The main difference between working as a barman with Lanky and working as a cheesemonger with Lanky, according to Justin: “It’s healthier in so many ways; we do drink earlier in the day, but -- so what -- if you have the first drink at 1 o’clock instead of 7 o’clock. We don’t drink as much.”

A bartender, and particularly one with a cicerone training, is more than a shop attendant.  Most of my life coaches have been bartenders. Bartenders not only act as guides through the obscure world of beer flavours, they shepherd you through the hard times and circumvent bad decisions at vulnerable moments. Lanky and Justin – and the other cheesemongers at Ten:One, Andie Lotspiech and Christa Deason -- try to bring the same depth of relationship to their cheese customers as they did to the regulars at Eastside.

“We see the cheese shop as an extension of…being a bar,” said Justin.“We have the nicest,  sweetest customers. They all have to have a little patience, they all have to try something new, they all have to trust us a little bit. Now most of them trust us a lot…we make our own pickles, we make our own mustard, make our own jam.”

The finely-curated cheese case at Ten:One. Photo: Rob Curran

 Justin, Lanky and their cheesemates are still steering a willing public towards something they themselves get a buzz out of.

“We’re normalizing good cheese,” said Justin. “In Europe, a town the fraction of the size of Denton would have a cheese shop probably doing a lot more business than we are.”

My own introduction to fine cheeses was traumatic, and almost a dead end. A French friend gave me a smidgen of what Justin calls a “washed rind cheese,” a cheese that’s wrapped in a rind that has a culture of bacteria. One nibble and I felt like I had snorted Wasabi and fallen head-first into a septic tank. Florian had to sit me down on the couch, and serve me some fortified port wine to stave off the panic attack and the after taste. My nose bone smarted.  My Parisienne sister-in-law Anne Caminade, cannot be in the same room as a refined dairy product, because her father stockpiled such cheeses in the family fridge like biological weapons.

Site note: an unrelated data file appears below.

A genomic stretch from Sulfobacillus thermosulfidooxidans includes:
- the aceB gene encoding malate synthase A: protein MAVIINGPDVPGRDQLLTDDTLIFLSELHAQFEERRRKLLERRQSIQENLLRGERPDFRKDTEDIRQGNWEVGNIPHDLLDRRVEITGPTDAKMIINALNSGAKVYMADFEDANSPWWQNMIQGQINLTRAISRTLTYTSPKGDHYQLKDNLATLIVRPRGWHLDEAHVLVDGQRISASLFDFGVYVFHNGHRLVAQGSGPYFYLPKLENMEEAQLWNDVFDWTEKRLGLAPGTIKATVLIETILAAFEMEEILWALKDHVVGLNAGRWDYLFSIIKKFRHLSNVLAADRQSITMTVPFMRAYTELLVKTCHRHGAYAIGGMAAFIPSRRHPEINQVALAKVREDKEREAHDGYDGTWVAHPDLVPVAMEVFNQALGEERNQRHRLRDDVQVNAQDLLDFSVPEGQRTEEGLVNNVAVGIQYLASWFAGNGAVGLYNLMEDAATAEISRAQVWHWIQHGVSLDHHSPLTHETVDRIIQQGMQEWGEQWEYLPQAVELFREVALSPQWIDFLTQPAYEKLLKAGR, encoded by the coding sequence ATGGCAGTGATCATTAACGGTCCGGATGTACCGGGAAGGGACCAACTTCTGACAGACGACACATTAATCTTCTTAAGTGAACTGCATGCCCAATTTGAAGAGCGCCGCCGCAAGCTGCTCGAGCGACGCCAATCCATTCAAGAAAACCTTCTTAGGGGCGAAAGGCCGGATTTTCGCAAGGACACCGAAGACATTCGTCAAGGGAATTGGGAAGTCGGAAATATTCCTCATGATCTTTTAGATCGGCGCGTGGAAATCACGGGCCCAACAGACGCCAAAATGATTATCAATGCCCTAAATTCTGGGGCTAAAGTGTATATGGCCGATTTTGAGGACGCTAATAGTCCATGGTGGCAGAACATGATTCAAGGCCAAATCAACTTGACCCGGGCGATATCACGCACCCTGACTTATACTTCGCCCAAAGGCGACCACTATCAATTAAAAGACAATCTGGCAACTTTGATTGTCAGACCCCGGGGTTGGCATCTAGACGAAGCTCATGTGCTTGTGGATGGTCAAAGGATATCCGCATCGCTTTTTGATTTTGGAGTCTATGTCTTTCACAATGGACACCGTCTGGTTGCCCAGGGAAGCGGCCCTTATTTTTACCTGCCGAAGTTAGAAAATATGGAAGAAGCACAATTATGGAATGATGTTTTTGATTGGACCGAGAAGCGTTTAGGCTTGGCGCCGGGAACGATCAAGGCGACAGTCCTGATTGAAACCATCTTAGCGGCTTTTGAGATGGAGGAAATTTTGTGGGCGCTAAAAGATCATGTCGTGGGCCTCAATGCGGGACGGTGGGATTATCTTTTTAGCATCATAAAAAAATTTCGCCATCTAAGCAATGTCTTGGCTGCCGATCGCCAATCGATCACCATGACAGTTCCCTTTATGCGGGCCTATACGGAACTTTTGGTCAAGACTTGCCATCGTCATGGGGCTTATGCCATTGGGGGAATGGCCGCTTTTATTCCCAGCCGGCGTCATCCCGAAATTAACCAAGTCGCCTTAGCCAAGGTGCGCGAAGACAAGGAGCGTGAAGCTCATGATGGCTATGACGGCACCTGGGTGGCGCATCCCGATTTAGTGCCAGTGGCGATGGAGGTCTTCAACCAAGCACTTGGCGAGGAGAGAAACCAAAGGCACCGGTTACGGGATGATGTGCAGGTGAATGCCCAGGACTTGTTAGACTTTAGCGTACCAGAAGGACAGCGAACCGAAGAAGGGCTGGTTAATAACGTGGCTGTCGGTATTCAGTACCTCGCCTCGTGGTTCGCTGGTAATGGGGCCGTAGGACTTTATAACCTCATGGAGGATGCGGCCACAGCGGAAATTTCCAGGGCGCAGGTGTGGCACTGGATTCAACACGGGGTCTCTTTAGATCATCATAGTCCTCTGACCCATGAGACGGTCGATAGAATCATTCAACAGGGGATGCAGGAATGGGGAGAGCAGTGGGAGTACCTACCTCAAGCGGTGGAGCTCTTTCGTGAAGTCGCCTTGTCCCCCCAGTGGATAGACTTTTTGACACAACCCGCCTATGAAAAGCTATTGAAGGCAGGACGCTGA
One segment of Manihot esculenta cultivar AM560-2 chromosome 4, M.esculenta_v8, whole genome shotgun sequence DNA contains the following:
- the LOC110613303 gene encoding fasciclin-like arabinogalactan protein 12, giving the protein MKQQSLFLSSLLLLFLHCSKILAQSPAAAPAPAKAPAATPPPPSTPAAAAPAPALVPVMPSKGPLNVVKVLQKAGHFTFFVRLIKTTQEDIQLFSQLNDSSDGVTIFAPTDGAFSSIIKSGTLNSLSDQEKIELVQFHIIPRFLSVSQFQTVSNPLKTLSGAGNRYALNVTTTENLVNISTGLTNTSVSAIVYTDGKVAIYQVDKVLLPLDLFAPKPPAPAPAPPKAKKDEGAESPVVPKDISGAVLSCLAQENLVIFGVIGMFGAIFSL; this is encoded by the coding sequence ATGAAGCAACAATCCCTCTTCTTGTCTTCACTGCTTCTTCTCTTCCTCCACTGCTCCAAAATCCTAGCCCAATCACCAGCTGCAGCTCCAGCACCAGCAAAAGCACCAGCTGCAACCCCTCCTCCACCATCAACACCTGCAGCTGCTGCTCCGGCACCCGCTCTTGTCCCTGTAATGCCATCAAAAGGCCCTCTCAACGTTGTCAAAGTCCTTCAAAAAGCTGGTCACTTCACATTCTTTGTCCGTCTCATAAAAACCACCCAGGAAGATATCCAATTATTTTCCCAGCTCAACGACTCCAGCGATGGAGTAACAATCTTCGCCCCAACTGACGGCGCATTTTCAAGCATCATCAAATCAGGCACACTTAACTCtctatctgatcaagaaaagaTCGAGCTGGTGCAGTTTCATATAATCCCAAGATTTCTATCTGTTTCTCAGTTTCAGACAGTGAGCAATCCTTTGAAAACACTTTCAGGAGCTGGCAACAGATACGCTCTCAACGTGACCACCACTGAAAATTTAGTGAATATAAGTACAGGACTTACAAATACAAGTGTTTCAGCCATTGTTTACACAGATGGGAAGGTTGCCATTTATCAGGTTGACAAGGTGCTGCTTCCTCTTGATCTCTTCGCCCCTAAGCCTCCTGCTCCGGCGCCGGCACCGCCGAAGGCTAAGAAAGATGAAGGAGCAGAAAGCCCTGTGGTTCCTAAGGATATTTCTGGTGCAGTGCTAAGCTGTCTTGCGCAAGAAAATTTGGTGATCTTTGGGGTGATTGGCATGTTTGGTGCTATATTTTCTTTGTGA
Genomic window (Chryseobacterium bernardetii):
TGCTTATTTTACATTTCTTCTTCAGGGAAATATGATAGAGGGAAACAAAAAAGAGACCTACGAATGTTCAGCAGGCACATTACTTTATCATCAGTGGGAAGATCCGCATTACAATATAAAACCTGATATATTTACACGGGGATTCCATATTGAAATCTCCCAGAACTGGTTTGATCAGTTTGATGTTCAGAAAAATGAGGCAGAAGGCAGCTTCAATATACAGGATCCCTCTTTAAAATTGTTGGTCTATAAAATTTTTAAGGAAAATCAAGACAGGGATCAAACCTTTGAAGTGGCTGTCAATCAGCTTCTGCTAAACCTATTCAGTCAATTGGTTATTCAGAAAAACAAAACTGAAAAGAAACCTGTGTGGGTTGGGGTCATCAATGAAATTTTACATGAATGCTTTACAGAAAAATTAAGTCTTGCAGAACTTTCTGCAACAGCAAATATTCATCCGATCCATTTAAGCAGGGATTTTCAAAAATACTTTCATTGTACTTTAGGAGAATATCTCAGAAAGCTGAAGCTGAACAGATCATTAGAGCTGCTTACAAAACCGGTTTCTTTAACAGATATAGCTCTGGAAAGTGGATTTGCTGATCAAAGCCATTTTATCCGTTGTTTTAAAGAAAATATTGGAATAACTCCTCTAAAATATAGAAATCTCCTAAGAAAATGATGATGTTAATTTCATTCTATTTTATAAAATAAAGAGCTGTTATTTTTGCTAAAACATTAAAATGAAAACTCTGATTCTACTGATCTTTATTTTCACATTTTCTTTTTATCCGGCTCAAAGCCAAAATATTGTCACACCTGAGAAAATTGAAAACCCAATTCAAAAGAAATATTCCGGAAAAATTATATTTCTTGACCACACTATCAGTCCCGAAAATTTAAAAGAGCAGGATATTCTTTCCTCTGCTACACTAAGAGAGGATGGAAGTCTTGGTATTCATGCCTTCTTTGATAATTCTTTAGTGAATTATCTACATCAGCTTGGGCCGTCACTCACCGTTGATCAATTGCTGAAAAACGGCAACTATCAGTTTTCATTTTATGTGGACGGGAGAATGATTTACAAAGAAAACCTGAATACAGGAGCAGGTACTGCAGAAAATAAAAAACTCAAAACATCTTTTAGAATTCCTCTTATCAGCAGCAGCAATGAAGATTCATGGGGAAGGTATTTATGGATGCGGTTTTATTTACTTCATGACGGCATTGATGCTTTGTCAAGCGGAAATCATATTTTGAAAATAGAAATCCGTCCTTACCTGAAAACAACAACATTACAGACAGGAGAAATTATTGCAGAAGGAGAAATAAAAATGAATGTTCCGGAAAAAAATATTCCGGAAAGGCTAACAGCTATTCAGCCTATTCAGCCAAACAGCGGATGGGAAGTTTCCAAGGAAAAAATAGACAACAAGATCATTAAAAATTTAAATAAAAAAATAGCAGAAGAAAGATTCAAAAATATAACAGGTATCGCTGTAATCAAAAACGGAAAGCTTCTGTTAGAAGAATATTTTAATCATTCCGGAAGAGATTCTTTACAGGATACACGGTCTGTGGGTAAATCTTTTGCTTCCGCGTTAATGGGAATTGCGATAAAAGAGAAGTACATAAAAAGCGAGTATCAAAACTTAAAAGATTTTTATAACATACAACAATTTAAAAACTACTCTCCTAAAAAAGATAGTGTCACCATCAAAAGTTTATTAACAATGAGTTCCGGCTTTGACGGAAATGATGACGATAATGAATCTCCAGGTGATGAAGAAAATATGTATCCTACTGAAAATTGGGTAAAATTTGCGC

Which is all to say: do not approach the world of cheese without an experienced guide.

For those that Justin inducts into the world of cheese – and I am one of that number, getting talked into purchasing a quarter-pound of Comté from Justin’s description: “it’s nutty brown, buttery and got sometimes a little bit of butterscotch tone, but also fruitiness and also a little bit onion” – noxiousness is not a factor. It’s a misconception that all good, complex cheese is of the sort that punches you in the nose bone and makes you sob. Texas is one of the world’s best spots for fresh goat cheese, which is soft, spreadable and positively fragrant. A nationally renowned cheesemaker from Flower Mound used to supply some of it to Ten:One (another North Texas dairy comes to deliver in person once a week.)

Plus, Justin pointed out that, unlike wine (and, to some extent beer, cos a sixer of Pliny the Elder will set you back $72), the vast majority of fine cheeses come in a range between $8 and $12 a generous serving (a quarter-pound does 90% of cheese buyers per store visit, Justin estimates).  

Ten:One does sell washed-rind cheeses, but Justin provides customers trigger warnings. Tips for coping include  sticking to the cheese flesh on the interior if the rind exterior proves overwhelmingly stinky. The shop tries to stock a little of every style, with cheddars, blue cheeses and even some buffalo cheese (as Justin noted, Mozzarella is a buffalo cheese, which is pretty weird if you think about it.)

Jamón Serrano, garlic butter and Holey Cow grilled cheese. Photo: Shea Scott